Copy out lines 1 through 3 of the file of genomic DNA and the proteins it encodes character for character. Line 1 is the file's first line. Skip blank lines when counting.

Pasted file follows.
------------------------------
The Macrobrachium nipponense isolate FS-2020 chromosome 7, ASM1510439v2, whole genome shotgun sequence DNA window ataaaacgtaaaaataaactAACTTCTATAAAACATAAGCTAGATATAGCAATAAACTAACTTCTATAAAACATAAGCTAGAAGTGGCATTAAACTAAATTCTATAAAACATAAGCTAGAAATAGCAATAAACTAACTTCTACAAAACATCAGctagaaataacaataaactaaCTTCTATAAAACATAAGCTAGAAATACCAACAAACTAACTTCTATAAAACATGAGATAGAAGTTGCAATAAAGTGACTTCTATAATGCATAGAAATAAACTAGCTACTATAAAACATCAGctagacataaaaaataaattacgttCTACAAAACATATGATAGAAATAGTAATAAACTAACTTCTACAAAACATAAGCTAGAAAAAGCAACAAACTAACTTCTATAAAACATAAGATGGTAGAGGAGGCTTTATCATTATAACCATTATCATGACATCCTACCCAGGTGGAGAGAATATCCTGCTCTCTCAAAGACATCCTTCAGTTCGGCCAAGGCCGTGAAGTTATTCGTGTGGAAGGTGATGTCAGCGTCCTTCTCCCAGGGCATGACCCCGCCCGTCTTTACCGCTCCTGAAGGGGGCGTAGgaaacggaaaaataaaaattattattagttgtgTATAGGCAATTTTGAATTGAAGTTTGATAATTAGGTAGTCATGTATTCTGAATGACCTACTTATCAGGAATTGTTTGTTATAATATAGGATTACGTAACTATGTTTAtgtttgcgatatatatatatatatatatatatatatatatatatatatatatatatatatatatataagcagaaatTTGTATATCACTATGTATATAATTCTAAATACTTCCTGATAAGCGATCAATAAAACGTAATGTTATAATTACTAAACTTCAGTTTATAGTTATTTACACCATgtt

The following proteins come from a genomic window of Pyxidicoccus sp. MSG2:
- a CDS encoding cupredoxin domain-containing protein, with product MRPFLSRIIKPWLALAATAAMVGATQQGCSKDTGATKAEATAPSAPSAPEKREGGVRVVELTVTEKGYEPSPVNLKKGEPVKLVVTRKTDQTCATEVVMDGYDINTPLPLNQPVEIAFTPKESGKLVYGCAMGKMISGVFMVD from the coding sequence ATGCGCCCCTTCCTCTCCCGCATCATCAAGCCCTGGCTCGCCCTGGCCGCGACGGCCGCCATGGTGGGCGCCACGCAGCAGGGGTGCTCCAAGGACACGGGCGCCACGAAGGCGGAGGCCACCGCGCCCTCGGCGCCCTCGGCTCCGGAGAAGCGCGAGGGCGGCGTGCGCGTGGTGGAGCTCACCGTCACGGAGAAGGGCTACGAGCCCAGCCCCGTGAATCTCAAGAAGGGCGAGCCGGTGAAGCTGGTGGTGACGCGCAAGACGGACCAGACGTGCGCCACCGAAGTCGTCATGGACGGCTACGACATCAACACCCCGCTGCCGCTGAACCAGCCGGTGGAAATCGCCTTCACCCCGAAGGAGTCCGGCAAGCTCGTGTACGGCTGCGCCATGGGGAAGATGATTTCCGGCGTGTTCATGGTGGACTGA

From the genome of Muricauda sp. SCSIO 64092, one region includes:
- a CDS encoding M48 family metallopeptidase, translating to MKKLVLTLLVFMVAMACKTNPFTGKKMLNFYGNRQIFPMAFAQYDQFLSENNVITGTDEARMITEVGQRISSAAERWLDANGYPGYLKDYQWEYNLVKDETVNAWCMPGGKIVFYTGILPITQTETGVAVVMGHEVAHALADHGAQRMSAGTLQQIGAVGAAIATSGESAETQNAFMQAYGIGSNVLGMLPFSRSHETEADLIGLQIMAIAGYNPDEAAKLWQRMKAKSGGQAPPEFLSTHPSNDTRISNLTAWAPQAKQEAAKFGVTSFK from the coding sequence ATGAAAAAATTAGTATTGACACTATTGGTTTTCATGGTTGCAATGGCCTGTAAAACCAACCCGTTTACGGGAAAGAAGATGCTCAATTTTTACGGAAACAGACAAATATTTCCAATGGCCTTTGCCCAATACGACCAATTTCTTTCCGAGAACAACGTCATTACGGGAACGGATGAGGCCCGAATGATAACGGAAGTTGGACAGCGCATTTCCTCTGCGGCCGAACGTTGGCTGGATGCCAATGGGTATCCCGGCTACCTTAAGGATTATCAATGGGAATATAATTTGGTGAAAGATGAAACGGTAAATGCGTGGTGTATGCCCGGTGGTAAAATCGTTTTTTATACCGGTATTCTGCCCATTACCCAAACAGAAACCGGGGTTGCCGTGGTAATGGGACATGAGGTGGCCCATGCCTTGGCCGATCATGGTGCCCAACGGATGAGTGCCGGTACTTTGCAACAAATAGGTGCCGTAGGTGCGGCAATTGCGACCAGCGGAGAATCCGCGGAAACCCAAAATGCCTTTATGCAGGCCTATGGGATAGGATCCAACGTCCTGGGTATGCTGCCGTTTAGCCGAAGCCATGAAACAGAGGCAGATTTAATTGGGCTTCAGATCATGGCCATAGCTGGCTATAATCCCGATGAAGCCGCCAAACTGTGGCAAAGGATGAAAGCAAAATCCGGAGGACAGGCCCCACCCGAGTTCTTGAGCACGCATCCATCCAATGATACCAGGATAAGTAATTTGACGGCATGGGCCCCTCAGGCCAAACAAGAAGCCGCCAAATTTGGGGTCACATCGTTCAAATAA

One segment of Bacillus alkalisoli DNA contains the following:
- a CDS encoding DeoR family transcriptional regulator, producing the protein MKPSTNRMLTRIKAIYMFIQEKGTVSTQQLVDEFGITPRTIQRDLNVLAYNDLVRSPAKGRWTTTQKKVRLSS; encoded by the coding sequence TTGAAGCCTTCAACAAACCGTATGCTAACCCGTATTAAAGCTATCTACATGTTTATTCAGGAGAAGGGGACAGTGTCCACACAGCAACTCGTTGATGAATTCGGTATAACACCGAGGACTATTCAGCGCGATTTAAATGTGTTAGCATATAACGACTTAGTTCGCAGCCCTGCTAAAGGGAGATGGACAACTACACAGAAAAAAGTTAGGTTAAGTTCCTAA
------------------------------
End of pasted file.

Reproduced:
The Macrobrachium nipponense isolate FS-2020 chromosome 7, ASM1510439v2, whole genome shotgun sequence DNA window ataaaacgtaaaaataaactAACTTCTATAAAACATAAGCTAGATATAGCAATAAACTAACTTCTATAAAACATAAGCTAGAAGTGGCATTAAACTAAATTCTATAAAACATAAGCTAGAAATAGCAATAAACTAACTTCTACAAAACATCAGctagaaataacaataaactaaCTTCTATAAAACATAAGCTAGAAATACCAACAAACTAACTTCTATAAAACATGAGATAGAAGTTGCAATAAAGTGACTTCTATAATGCATAGAAATAAACTAGCTACTATAAAACATCAGctagacataaaaaataaattacgttCTACAAAACATATGATAGAAATAGTAATAAACTAACTTCTACAAAACATAAGCTAGAAAAAGCAACAAACTAACTTCTATAAAACATAAGATGGTAGAGGAGGCTTTATCATTATAACCATTATCATGACATCCTACCCAGGTGGAGAGAATATCCTGCTCTCTCAAAGACATCCTTCAGTTCGGCCAAGGCCGTGAAGTTATTCGTGTGGAAGGTGATGTCAGCGTCCTTCTCCCAGGGCATGACCCCGCCCGTCTTTACCGCTCCTGAAGGGGGCGTAGgaaacggaaaaataaaaattattattagttgtgTATAGGCAATTTTGAATTGAAGTTTGATAATTAGGTAGTCATGTATTCTGAATGACCTACTTATCAGGAATTGTTTGTTATAATATAGGATTACGTAACTATGTTTAtgtttgcgatatatatatatatatatatatatatatatatatatatatatatatatatatatatataagcagaaatTTGTATATCACTATGTATATAATTCTAAATACTTCCTGATAAGCGATCAATAAAACGTAATGTTATAATTACTAAACTTCAGTTTATAGTTATTTACACCATgtt

The following proteins come from a genomic window of Pyxidicoccus sp. MSG2:
- a CDS encoding cupredoxin domain-containing protein, with product MRPFLSRIIKPWLALAATAAMVGATQQGCSKDTGATKAEATAPSAPSAPEKREGGVRVVELTVTEKGYEPSPVNLKKGEPVKLVVTRKTDQTCATEVVMDGYDINTPLPLNQPVEIAFTPKESGKLVYGCAMGKMISGVFMVD from the coding sequence ATGCGCCCCTTCCTCTCCCGCATCATCAAGCCCTGGCTCGCCCTGGCCGCGACGGCCGCCATGGTGGGCGCCACGCAGCAGGGGTGCTCCAAGGACACGGGCGCCACGAAGGCGGAGGCCACCGCGCCCTCGGCGCCCTCGGCTCCGGAGAAGCGCGAGGGCGGCGTGCGCGTGGTGGAGCTCACCGTCACGGAGAAGGGCTACGAGCCCAGCCCCGTGAATCTCAAGAAGGGCGAGCCGGTGAAGCTGGTGGTGACGCGCAAGACGGACCAGACGTGCGCCACCGAAGTCGTCATGGACGGCTACGACATCAACACCCCGCTGCCGCTGAACCAGCCGGTGGAAATCGCCTTCACCCCGAAGGAGTCCGGCAAGCTCGTGTACGGCTGCGCCATGGGGAAGATGATTTCCGGCGTGTTCATGGTGGACTGA